Kitchen timer

Cookies don’t take long to bake, and it’s easy to leave them in the oven too long. If your oven doesn’t have a built-in timer, you can find plenty of inexpensive mechanical or digital kitchen timers made of plastic or metal. Some have a magnetic backing so you can stick the timer on your refrigerator, and some have adjustable volume and other features.

What do holiday cookie cutters cost?

Inexpensive

If you only need a few holiday cookie cutters, you can find sets of up to six for under $10. While some of the cutters at this price won’t be high-quality products, it’s possible to find good options that have a cushioned grip.

Mid-range

In the $10 to $20 price range, you can find sets with a wide variety of shapes that are made of stainless steel or plastic and have desirable features like cushioned grips for comfort.

Expensive

If you pay more than $30, make sure you're getting good a good quantity and quality of cookie cutters and not just paying for a name brand. Copper cookie cutters fall in this range, as do sets that include many designs or sets that include decorating accessories.

Besides their uses for baking, cookie cutters can also serve as stencils for arts-and-crafts projects.

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Tips

  • Use room temperature butter and eggs. Butter that’s too warm can make sugar cookies more prone to spreading before baking. Room temperature eggs are easier to mix into the dough.
  • Don’t overmix the ingredients. Follow the recipe’s directions, including the mixing time. Whipping too much air into the dough can cause the cookies to collapse when baking.
  • Chill the dough. To make sure your dough is easy to work with, chill it for a few hours or overnight. After you cut out the cookies and place them on the cookie sheet, put the sheet in the refrigerator again to firm up the dough (about 30 minutes). This helps keep the cookies from spreading too much when baking.
  • Coat the cutters with flour or oil before using. This prevents the dough from sticking to them.
  • Line the baking sheet with parchment paper. Greasing the baking sheet can make sugar cookies spread. For best results, line the sheet with parchment paper instead.
  • Try not to reroll the dough too much. While some rerolling of the dough is necessary to minimize waste, working the dough too much can make the cookies tough.
  • Use an oven thermometer. Oven temperatures aren’t always accurate. To make sure your oven is at the right temperature for the recipe, use an oven thermometer.
  • Let the cookie sheet cool between batches. Placing raw cookies on a hot cookie sheet causes them to spread before they can bake. Use a different cookie sheet for every other batch, so the sheets have time to cool down between uses.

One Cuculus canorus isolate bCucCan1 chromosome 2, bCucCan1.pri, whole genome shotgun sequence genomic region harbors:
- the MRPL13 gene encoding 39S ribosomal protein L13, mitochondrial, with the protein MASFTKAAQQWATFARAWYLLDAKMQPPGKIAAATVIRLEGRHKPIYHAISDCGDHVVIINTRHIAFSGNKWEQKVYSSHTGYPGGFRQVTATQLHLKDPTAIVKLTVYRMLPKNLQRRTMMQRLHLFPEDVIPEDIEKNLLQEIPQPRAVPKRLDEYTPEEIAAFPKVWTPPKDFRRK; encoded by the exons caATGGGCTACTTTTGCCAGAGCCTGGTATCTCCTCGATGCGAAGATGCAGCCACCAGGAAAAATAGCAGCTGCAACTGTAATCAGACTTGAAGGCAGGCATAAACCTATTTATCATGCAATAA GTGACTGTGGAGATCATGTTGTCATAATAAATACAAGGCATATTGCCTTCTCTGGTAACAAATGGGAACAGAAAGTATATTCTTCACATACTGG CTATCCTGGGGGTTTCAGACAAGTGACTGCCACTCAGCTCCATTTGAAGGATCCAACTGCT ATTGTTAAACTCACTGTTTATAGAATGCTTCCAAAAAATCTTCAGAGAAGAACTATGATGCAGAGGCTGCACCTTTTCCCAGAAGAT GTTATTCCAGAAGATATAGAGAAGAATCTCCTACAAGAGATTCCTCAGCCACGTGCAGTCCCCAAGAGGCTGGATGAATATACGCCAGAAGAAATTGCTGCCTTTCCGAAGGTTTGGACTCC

holiday cookie cutters
Baking is a science. It’s important to follow the recipe’s directions for measurements, temperatures, and times.

FAQ

Q. How can I tell when the cookies are done?

A. It’s very easy to overbake sugar cookies because many people think they’re done when they’re golden brown. Unfortunately, this color usually signifies that the cookies are overbaked. Sugar cookies continue to cook and firm up after they’re removed from the oven, so it’s best to take them out before they turn brown. A sandy blonde color is the goal.

Q. What can I use to decorate my cookies?

A. When it comes time to decorate your cookies, a good rule of thumb is if it’s edible (and will stay on the cookie), you can use it. While some people like nuts or fruits, such as cherries, you can also use sprinkles, chocolate or butterscotch chips, sugared flowers, royal icing, jelly, dragées, coconut, colored sugar, fondant, or marshmallows. If children are going to decorate the cookies, one fun option is to use food coloring markers. Kids can use them like real markers or crayons and draw their own designs on the royal icing.

Q. How thick should the rolled-out dough be?

A. When using holiday cookie cutters, it’s important to roll the dough to the right thickness. Too thin and your cookies will be brittle and may burn; too thick and the cookies won’t cook all the way through. The ideal thickness is 1/4 inch so the cookies are durable enough to be handled and decorated but thin enough to be crisp. Of course, if you prefer your cookies to be thicker or crispier, you can experiment to find the best thickness for your recipes.